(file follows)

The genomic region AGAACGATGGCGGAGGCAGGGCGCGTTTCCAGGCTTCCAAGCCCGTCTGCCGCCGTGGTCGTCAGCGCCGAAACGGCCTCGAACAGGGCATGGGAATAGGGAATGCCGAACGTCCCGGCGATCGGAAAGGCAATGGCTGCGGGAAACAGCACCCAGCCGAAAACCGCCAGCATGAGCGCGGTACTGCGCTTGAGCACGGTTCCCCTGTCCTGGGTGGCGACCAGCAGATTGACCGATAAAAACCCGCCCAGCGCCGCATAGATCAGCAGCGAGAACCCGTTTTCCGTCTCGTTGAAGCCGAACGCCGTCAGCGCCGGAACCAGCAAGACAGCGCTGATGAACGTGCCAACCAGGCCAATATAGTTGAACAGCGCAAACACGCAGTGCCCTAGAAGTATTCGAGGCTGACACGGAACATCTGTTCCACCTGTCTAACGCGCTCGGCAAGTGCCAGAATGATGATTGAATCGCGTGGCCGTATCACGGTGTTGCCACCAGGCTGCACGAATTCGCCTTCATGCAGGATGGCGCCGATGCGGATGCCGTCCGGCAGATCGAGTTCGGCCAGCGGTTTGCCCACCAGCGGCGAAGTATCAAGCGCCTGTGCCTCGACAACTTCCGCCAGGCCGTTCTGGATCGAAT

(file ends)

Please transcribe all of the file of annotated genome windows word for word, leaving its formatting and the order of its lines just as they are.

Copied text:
The genomic region AGAACGATGGCGGAGGCAGGGCGCGTTTCCAGGCTTCCAAGCCCGTCTGCCGCCGTGGTCGTCAGCGCCGAAACGGCCTCGAACAGGGCATGGGAATAGGGAATGCCGAACGTCCCGGCGATCGGAAAGGCAATGGCTGCGGGAAACAGCACCCAGCCGAAAACCGCCAGCATGAGCGCGGTACTGCGCTTGAGCACGGTTCCCCTGTCCTGGGTGGCGACCAGCAGATTGACCGATAAAAACCCGCCCAGCGCCGCATAGATCAGCAGCGAGAACCCGTTTTCCGTCTCGTTGAAGCCGAACGCCGTCAGCGCCGGAACCAGCAAGACAGCGCTGATGAACGTGCCAACCAGGCCAATATAGTTGAACAGCGCAAACACGCAGTGCCCTAGAAGTATTCGAGGCTGACACGGAACATCTGTTCCACCTGTCTAACGCGCTCGGCAAGTGCCAGAATGATGATTGAATCGCGTGGCCGTATCACGGTGTTGCCACCAGGCTGCACGAATTCGCCTTCATGCAGGATGGCGCCGATGCGGATGCCGTCCGGCAGATCGAGTTCGGCCAGCGGTTTGCCCACCAGCGGCGAAGTATCAAGCGCCTGTGCCTCGACAACTTCCGCCAGGCCGTTCTGGATCGAAT